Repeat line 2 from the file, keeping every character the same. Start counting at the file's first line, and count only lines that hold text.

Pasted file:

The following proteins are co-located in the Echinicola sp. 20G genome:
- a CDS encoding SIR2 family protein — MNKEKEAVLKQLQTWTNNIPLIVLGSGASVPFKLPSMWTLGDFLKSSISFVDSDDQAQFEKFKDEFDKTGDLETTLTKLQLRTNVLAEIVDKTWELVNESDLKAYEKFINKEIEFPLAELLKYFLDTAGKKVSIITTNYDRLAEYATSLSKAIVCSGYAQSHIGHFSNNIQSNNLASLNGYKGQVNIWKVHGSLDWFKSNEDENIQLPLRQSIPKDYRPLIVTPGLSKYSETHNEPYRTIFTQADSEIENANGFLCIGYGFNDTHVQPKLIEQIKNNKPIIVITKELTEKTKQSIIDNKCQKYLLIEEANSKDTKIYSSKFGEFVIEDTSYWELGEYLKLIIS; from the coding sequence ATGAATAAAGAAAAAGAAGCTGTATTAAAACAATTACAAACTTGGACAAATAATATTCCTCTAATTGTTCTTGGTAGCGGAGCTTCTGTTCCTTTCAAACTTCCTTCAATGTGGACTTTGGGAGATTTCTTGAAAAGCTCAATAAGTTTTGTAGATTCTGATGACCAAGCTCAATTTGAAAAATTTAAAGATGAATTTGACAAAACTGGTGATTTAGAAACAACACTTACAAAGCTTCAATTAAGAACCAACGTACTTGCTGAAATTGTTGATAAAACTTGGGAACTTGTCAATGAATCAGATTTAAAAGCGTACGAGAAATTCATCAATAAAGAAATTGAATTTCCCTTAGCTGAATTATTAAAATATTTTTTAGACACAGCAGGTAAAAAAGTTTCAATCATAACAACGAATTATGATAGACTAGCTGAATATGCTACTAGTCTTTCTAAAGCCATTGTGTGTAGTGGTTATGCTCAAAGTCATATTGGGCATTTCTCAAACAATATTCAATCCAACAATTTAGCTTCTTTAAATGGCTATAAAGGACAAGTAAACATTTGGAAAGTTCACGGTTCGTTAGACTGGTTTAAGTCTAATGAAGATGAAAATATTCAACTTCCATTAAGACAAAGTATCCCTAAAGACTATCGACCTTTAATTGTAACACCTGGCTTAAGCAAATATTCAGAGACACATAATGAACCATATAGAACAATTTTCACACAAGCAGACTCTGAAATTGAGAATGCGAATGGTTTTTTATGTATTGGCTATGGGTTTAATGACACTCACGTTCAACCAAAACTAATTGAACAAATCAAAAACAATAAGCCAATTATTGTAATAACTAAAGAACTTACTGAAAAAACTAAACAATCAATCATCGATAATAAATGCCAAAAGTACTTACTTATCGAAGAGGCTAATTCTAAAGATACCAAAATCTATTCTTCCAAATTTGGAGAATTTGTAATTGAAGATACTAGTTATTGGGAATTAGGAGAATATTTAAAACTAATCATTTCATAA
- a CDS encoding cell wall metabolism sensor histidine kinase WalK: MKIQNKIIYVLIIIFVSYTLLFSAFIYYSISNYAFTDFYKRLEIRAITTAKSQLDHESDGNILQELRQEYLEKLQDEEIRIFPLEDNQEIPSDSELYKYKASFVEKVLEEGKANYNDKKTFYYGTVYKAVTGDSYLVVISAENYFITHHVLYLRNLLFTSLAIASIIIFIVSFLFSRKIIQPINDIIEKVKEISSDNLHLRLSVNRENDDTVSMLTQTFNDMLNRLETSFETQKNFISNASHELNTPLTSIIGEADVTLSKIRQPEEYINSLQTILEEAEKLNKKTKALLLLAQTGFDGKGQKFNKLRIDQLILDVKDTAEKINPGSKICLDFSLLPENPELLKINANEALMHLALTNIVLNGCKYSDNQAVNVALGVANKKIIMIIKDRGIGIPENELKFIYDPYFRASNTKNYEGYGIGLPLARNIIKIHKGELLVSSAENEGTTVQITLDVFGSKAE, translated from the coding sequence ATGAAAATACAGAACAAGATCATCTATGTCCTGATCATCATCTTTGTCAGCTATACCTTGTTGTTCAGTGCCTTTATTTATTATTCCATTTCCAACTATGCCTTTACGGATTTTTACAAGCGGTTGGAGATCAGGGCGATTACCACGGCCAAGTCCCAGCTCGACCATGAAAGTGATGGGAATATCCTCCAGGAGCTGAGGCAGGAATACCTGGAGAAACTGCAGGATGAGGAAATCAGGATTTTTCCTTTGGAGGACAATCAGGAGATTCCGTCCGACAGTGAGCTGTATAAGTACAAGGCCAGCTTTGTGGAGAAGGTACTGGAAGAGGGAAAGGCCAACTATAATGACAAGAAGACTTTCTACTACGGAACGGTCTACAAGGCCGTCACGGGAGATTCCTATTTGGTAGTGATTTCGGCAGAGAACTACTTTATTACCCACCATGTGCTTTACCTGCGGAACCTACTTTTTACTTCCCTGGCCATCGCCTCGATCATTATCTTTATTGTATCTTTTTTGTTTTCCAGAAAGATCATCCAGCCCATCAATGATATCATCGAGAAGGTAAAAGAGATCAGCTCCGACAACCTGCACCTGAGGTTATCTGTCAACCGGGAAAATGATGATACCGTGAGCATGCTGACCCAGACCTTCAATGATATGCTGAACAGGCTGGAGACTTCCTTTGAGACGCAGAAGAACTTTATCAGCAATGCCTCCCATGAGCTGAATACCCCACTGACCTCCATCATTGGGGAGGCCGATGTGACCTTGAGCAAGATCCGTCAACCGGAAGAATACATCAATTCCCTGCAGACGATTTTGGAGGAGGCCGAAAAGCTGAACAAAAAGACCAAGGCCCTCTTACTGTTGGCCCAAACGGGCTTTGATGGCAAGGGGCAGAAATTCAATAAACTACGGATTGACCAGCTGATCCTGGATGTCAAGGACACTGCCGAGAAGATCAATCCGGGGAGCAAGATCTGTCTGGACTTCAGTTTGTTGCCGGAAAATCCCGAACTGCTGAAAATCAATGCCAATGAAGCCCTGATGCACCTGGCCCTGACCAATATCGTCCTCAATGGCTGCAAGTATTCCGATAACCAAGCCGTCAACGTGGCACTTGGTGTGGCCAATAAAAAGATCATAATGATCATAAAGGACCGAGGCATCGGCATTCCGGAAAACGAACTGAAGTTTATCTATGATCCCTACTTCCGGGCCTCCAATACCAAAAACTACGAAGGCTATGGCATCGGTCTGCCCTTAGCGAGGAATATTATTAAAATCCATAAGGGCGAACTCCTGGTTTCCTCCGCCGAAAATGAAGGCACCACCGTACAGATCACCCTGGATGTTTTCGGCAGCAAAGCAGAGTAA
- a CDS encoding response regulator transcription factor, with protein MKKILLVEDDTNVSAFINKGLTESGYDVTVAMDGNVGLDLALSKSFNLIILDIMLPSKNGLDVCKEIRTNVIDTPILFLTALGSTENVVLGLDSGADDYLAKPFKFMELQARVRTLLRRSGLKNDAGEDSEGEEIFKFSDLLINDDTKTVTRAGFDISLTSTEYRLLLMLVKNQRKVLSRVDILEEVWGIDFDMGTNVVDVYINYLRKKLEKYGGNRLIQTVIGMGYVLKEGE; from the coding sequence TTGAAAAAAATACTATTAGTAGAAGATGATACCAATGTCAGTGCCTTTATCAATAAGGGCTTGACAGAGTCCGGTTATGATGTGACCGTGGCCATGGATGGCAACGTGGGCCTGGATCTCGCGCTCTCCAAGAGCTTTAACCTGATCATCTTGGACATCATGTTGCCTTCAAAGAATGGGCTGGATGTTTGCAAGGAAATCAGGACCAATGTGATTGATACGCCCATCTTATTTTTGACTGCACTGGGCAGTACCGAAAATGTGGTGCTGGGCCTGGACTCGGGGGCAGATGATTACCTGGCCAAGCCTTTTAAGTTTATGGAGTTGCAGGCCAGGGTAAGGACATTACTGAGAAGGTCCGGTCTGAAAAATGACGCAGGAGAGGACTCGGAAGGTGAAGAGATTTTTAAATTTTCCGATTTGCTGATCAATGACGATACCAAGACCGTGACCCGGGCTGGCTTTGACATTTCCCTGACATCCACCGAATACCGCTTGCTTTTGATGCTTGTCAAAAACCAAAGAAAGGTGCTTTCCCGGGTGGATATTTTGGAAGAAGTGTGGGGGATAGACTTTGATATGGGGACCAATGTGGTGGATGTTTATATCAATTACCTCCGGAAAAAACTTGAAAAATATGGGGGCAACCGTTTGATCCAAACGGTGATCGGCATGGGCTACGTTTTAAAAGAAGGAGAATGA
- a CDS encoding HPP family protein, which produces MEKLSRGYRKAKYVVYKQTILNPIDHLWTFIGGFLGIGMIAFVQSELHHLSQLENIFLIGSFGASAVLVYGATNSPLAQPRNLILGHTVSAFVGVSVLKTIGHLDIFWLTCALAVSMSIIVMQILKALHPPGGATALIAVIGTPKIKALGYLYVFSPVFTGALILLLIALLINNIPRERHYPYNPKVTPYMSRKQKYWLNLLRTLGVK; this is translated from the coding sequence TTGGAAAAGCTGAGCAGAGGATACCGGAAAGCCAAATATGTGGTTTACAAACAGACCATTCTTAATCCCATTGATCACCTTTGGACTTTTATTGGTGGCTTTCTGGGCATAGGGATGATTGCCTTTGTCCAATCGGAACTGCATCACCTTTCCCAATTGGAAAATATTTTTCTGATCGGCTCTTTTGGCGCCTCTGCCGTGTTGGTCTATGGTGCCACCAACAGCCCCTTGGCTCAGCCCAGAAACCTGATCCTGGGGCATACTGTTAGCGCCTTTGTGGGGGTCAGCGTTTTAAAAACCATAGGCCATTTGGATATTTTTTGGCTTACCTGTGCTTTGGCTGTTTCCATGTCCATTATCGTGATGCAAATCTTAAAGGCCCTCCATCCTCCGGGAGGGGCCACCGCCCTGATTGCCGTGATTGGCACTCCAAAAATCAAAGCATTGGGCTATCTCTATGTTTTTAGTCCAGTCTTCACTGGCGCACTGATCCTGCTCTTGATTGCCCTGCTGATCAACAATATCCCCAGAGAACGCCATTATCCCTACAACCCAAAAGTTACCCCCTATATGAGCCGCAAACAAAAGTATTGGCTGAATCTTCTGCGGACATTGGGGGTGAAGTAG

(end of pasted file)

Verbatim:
- a CDS encoding SIR2 family protein — MNKEKEAVLKQLQTWTNNIPLIVLGSGASVPFKLPSMWTLGDFLKSSISFVDSDDQAQFEKFKDEFDKTGDLETTLTKLQLRTNVLAEIVDKTWELVNESDLKAYEKFINKEIEFPLAELLKYFLDTAGKKVSIITTNYDRLAEYATSLSKAIVCSGYAQSHIGHFSNNIQSNNLASLNGYKGQVNIWKVHGSLDWFKSNEDENIQLPLRQSIPKDYRPLIVTPGLSKYSETHNEPYRTIFTQADSEIENANGFLCIGYGFNDTHVQPKLIEQIKNNKPIIVITKELTEKTKQSIIDNKCQKYLLIEEANSKDTKIYSSKFGEFVIEDTSYWELGEYLKLIIS; from the coding sequence ATGAATAAAGAAAAAGAAGCTGTATTAAAACAATTACAAACTTGGACAAATAATATTCCTCTAATTGTTCTTGGTAGCGGAGCTTCTGTTCCTTTCAAACTTCCTTCAATGTGGACTTTGGGAGATTTCTTGAAAAGCTCAATAAGTTTTGTAGATTCTGATGACCAAGCTCAATTTGAAAAATTTAAAGATGAATTTGACAAAACTGGTGATTTAGAAACAACACTTACAAAGCTTCAATTAAGAACCAACGTACTTGCTGAAATTGTTGATAAAACTTGGGAACTTGTCAATGAATCAGATTTAAAAGCGTACGAGAAATTCATCAATAAAGAAATTGAATTTCCCTTAGCTGAATTATTAAAATATTTTTTAGACACAGCAGGTAAAAAAGTTTCAATCATAACAACGAATTATGATAGACTAGCTGAATATGCTACTAGTCTTTCTAAAGCCATTGTGTGTAGTGGTTATGCTCAAAGTCATATTGGGCATTTCTCAAACAATATTCAATCCAACAATTTAGCTTCTTTAAATGGCTATAAAGGACAAGTAAACATTTGGAAAGTTCACGGTTCGTTAGACTGGTTTAAGTCTAATGAAGATGAAAATATTCAACTTCCATTAAGACAAAGTATCCCTAAAGACTATCGACCTTTAATTGTAACACCTGGCTTAAGCAAATATTCAGAGACACATAATGAACCATATAGAACAATTTTCACACAAGCAGACTCTGAAATTGAGAATGCGAATGGTTTTTTATGTATTGGCTATGGGTTTAATGACACTCACGTTCAACCAAAACTAATTGAACAAATCAAAAACAATAAGCCAATTATTGTAATAACTAAAGAACTTACTGAAAAAACTAAACAATCAATCATCGATAATAAATGCCAAAAGTACTTACTTATCGAAGAGGCTAATTCTAAAGATACCAAAATCTATTCTTCCAAATTTGGAGAATTTGTAATTGAAGATACTAGTTATTGGGAATTAGGAGAATATTTAAAACTAATCATTTCATAA